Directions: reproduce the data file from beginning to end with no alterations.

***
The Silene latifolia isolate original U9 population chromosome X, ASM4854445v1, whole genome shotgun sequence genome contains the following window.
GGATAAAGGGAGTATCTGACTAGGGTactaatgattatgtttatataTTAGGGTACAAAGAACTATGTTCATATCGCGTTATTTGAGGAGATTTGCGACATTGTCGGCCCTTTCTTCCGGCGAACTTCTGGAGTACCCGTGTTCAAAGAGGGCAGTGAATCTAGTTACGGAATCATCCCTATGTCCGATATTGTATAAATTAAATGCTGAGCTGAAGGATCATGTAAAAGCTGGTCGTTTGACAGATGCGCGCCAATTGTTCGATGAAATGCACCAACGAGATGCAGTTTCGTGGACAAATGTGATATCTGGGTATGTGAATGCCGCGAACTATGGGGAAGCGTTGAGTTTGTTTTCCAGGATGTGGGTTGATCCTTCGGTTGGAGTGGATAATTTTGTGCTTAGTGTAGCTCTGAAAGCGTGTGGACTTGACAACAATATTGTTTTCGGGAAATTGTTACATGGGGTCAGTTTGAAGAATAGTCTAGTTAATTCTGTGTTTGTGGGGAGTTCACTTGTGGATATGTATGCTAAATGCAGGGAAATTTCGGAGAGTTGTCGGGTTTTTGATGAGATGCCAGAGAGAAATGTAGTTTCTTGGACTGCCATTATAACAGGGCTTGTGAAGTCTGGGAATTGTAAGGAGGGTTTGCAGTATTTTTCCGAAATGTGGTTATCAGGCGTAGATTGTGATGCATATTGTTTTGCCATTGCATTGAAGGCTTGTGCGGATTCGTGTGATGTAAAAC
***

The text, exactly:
The Silene latifolia isolate original U9 population chromosome X, ASM4854445v1, whole genome shotgun sequence genome contains the following window.
GGATAAAGGGAGTATCTGACTAGGGTactaatgattatgtttatataTTAGGGTACAAAGAACTATGTTCATATCGCGTTATTTGAGGAGATTTGCGACATTGTCGGCCCTTTCTTCCGGCGAACTTCTGGAGTACCCGTGTTCAAAGAGGGCAGTGAATCTAGTTACGGAATCATCCCTATGTCCGATATTGTATAAATTAAATGCTGAGCTGAAGGATCATGTAAAAGCTGGTCGTTTGACAGATGCGCGCCAATTGTTCGATGAAATGCACCAACGAGATGCAGTTTCGTGGACAAATGTGATATCTGGGTATGTGAATGCCGCGAACTATGGGGAAGCGTTGAGTTTGTTTTCCAGGATGTGGGTTGATCCTTCGGTTGGAGTGGATAATTTTGTGCTTAGTGTAGCTCTGAAAGCGTGTGGACTTGACAACAATATTGTTTTCGGGAAATTGTTACATGGGGTCAGTTTGAAGAATAGTCTAGTTAATTCTGTGTTTGTGGGGAGTTCACTTGTGGATATGTATGCTAAATGCAGGGAAATTTCGGAGAGTTGTCGGGTTTTTGATGAGATGCCAGAGAGAAATGTAGTTTCTTGGACTGCCATTATAACAGGGCTTGTGAAGTCTGGGAATTGTAAGGAGGGTTTGCAGTATTTTTCCGAAATGTGGTTATCAGGCGTAGATTGTGATGCATATTGTTTTGCCATTGCATTGAAGGCTTGTGCGGATTCGTGTGATGTAAAAC